Effective Marketing Takes Creative Risk

by Rocky Cipriano, InSight Marketing Inc

“Safe advertising is the riskiest advertising you can do.”
– Bill Bernbach, Co-founder, BBD Advertising Agency

In my book, Branding Insights for Small Business, I point out that creativity is marketing’s most underutilized tool. An ad, brochure or website is just a delivery method for a sales message – it’s the creativity in that message that most determines how effectively it performs!

It’s an easy fact to forget in today’s technology-rich environment, where data dominates most marketing conversations. The right data can help a small business level the playing field against larger competitors when it comes to reaching the right audience at the right time. But tipping the scales in your favor requires getting your customers’ attention with a unique and memorable idea.

T. Taylor, founder of The Creative Alliance, agrees: “Instead of taking a potentially bigger creative risk, too many [businesses] settle for safety and taking the route most traveled.” He thinks what many business leaders lack is creative courage – the willingness to put themselves out there. “I like the questions, ‘What if?’ and ‘Why not?’ when thinking of new ways to do things,” he says. “Everything is possible when you have creative courage.”

Champion Creativity and Risk

Recall the last ad that caught your attention. What was it that made it stand out? Was it funny? Beautifully designed? Did it make you look at the product or service in a new way?

With the glut of advertising and marketing that saturates our daily lives, your message must capture your customer’s attention – it doesn’t need to win awards, but it should strive to amuse, captivate, tell a story or provoke thought.

Why is so much advertising so formulaic and uninspired? Because many large companies tend to be conservative and a “cover your ass” mindset prevails with many marketing and product managers. It’s better, they reason, not to stick their neck out too far (and possibly lose it) with a risky new ideas that might fail. Smaller businesses tend to follow suit, mimicking what their larger competitors are doing.

Then, when a competitor comes along with a bold, new creative idea, the “me-too” marketers break out it in a sweat as they hustle to catch up.

Thinking Creatively

What does a truly creative idea look like? Don’t look to what’s been done before, except for inspiration – look to what will surprise and delight your customers.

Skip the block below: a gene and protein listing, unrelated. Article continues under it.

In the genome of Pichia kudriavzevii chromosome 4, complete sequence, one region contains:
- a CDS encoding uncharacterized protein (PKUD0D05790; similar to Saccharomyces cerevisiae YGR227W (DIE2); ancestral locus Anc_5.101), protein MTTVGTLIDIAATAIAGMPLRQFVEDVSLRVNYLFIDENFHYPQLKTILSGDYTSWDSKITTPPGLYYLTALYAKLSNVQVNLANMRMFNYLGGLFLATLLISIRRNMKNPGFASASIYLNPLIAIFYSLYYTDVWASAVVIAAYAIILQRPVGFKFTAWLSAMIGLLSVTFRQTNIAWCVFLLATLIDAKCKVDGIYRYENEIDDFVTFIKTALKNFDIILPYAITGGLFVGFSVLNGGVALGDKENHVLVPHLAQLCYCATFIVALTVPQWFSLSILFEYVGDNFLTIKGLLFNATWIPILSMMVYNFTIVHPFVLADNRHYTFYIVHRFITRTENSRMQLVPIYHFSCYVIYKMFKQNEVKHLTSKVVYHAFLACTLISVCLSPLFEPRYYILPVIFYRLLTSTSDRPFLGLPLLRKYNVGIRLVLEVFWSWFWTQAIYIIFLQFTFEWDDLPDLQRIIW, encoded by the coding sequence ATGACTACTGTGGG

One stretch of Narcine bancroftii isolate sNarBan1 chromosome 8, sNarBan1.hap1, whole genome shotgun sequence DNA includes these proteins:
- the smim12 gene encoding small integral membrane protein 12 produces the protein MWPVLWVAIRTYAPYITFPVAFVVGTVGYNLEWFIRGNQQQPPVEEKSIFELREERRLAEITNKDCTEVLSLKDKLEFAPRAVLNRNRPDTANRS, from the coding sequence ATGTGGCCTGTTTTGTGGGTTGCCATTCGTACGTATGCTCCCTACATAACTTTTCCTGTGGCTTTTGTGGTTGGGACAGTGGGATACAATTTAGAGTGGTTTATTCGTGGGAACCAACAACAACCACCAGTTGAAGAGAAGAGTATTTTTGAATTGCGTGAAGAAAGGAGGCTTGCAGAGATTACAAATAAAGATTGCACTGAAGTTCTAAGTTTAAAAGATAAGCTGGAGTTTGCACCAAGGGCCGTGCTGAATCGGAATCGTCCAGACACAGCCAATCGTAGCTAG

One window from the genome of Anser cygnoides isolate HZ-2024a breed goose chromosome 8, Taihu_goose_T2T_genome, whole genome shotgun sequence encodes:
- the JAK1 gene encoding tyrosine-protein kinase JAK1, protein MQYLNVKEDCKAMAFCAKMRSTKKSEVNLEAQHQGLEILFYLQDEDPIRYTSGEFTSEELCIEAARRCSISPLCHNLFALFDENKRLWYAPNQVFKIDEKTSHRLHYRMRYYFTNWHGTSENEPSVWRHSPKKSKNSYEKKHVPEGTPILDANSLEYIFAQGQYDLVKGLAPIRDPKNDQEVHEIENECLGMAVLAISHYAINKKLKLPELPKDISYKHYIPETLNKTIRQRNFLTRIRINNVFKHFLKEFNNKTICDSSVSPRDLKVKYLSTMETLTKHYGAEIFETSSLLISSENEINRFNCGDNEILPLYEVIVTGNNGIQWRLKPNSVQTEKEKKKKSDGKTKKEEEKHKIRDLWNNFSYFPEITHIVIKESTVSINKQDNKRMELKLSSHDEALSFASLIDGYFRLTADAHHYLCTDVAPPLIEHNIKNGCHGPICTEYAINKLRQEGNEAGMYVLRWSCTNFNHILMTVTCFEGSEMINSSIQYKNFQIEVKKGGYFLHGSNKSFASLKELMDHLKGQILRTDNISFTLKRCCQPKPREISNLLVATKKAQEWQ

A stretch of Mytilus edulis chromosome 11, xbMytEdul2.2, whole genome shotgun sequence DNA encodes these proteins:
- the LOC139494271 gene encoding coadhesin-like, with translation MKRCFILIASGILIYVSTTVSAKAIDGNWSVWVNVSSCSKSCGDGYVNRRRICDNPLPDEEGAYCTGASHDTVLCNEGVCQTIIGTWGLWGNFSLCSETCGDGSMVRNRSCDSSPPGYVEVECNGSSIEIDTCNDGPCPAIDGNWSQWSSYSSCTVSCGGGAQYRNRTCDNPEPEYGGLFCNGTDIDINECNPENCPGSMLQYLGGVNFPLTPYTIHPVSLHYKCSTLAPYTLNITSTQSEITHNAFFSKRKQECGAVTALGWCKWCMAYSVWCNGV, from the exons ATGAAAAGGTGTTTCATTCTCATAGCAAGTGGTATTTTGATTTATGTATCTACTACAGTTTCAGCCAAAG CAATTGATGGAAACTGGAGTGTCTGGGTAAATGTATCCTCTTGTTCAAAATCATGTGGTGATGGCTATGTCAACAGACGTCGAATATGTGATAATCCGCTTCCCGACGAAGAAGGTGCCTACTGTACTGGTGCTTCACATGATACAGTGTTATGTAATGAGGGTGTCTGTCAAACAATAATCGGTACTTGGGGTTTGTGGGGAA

Try to approach every new marketing idea with the same blank slate your customers will bring to it. They don’t know a thing about your strategy or your positioning. They’ll be ready to move on in seconds if you don’t grab their attention.

So be cognizant of your first impression. Don’t over evaluate a creative idea or you’ll start to second-guess its effectiveness. The same thing happens when ideas are passed around between departments for input and approval. You just can’t make creative decisions by committee. Before you know it, a great idea gets pushed aside in favor of the consensus winner – usually the safer and least effective choice.

Go For The Big Idea

In his book Ogilvy on Advertising, legendary ad man David Ogilvy suggests asking the following questions to spot a big idea:

  • Did it make me gasp when I first saw it?
  • Do I wish I had thought of it myself?
  • Is it unique?
  • Does it fit the strategy to perfection?
  • Could it be used for 30 years?

Big ideas are simple and easy to understand. They’re easily adapted to different campaigns, media and tactics, and they can be implemented with various creative ideas and executions.

Take Nike, for example. Its big idea? They saw the fitness trend exploding in the late 1980s, but also understood that not everyone was going to run a marathon (At the time Nike marketed exclusively to marathon runners.) Their “Just Do It” campaign was short and sweet, yet encapsulated everything people felt about exercising. Don’t feel like running today? Just Do It. Don’t feel like take the stairs instead of the elevator? Just Do It. And that feeling remains the same today, which is why the campaign was so successful.

Exercise your creative courage and think big if you want to stand out. Push the creative envelope, and you’re more likely to come up with something that has a real impact. Remember what another advertising legend, Leo Burnett suggests: “When you reach for the stars you may not quite get one, but you won’t come up with a handful of mud either.”

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